Russia is trying to engineer its own contemporary art boom. But it is too much in thrall to non-Russian artists and curators—and runs the risk of ignoring its home-grown talentby Ben Lewis / April 29, 2007 / Leave a comment
A massive project is under way in Russia, comparable in scale and boldness to the construction of the White sea canal. The mayor of Moscow, big businesses and an elite of Russian art collectors are engineering their own contemporary art boom.
Someone kindly thought I was important enough to play a part, and so, at the beginning of March, I accepted an invitation to join a small group of British curators on a jolly to the second Moscow biennale. As we shuttled between art exhibitions and free dinners, I witnessed the early stages of a five-year plan to create a contemporary art market in Russia. It was exciting, but there was also something tragic about what was unfolding: its dynamic, which was at once naive, idealistic and brash, reflects not only the showy values of new Russia, but 500 years of doomed Russian efforts to graft western European sophistication on to its marvellous culture.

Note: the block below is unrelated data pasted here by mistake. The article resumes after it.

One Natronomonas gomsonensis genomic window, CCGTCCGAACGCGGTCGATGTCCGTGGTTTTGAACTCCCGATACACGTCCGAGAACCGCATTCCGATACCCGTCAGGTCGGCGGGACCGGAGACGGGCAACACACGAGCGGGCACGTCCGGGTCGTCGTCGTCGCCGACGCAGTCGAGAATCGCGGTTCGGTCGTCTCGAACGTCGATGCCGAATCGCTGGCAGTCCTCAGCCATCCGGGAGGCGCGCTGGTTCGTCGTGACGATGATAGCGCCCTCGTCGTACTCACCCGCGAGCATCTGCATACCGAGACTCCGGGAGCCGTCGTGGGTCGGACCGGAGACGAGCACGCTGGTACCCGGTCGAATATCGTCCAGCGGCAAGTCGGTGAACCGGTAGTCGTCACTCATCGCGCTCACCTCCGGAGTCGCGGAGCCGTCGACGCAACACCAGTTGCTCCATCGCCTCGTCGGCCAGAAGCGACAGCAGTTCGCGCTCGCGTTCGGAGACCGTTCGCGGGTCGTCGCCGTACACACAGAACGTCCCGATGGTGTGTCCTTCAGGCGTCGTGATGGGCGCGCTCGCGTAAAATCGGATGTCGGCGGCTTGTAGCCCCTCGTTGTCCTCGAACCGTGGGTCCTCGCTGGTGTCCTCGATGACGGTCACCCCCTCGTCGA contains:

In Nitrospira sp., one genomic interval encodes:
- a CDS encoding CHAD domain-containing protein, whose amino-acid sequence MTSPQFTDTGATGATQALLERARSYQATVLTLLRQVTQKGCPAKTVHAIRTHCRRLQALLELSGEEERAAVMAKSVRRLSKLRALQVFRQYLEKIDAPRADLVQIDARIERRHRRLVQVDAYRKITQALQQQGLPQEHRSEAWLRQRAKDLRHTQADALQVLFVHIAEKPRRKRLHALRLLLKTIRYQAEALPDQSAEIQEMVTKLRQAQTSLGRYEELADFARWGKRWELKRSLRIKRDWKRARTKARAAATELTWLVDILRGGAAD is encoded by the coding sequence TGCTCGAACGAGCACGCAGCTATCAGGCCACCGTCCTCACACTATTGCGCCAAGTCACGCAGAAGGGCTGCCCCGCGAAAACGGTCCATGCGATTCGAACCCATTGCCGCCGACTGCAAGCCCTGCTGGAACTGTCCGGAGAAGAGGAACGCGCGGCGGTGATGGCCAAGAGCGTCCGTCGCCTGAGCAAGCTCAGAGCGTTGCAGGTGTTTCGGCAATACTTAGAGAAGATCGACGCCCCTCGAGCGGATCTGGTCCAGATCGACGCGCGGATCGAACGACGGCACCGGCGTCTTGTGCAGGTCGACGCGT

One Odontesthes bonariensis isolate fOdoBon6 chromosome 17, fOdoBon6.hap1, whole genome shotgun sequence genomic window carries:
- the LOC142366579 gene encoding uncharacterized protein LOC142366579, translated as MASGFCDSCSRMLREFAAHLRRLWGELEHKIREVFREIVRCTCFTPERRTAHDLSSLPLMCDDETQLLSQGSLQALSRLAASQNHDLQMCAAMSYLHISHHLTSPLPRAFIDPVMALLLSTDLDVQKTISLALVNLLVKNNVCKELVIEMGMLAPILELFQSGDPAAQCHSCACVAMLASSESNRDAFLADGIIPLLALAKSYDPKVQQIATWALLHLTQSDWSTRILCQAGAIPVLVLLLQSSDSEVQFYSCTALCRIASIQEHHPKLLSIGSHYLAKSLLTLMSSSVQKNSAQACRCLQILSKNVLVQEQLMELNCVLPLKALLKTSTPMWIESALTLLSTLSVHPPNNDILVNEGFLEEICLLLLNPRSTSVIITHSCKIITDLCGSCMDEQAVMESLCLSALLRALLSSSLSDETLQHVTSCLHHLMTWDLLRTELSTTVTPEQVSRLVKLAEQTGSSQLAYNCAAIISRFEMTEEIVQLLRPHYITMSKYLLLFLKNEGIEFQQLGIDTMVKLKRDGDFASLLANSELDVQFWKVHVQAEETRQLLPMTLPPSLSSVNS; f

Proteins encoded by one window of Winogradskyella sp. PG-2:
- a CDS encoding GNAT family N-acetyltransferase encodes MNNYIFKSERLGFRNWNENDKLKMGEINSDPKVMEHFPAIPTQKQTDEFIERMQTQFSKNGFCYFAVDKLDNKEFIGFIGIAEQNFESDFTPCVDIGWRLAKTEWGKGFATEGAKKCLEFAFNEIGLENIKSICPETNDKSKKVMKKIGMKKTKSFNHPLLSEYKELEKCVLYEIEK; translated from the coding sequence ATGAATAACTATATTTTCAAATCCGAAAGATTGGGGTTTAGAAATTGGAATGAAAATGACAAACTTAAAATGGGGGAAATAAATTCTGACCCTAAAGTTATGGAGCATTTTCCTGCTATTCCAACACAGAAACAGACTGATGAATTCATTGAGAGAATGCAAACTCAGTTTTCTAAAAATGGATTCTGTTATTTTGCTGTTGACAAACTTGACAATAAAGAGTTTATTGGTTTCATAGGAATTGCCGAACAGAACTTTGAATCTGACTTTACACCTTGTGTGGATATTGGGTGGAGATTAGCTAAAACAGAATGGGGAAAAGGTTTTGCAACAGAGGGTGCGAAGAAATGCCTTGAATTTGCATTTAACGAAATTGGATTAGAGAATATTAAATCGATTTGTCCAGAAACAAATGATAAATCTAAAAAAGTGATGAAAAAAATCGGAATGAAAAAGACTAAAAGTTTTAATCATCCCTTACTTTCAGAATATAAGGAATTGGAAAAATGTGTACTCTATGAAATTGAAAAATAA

The organisers had certainly fallen at the first hurdle in their choice of title for the biennale: “Footnotes on Geopolitics, Market and Amnesia.” The suggestion of an inflated art boom—and of our forgetfulness about the last bust—displayed an ill-advised candour that wouldn’t be found at non-Russian art events.
If their first mistake was honesty, their second was over-enthusiasm. Most biennales have between one and four curators. The New Russians had assembled nine European super-curators, the new celebrities of the art world, yet none seemed to take the job seriously. Hans Ulrich Obrist and Daniel Birnbaum contributed a hall full of recent American video art, but they had overlooked the fact that the works had sound. The rows of televisions and projections created a dull hubbub in which none of the pieces could actually be heard. The biggest sections of the biennale were dramatically staged halfway up an unfinished skyscraper on the edge of Moscow. A pair of wobbly builders’ lifts ferried visitors to the 21st floor. There Nicolas Bourriaud curated “Stock Zero or the Icy Water of Egotistical Calculation,” while the Moscow curator Joseph Backstein delivered “The Origin of the Species (Theses on art in the era of Social Darwinism).” I was reminded that historical ignorance is a prerequisite for art curating: the era of social Darwinism was the late 19th and early 20th centuries, not this one. No one, though, surpassed former Venice biennale curator Rosa Martinez, whose introductory text to her part of…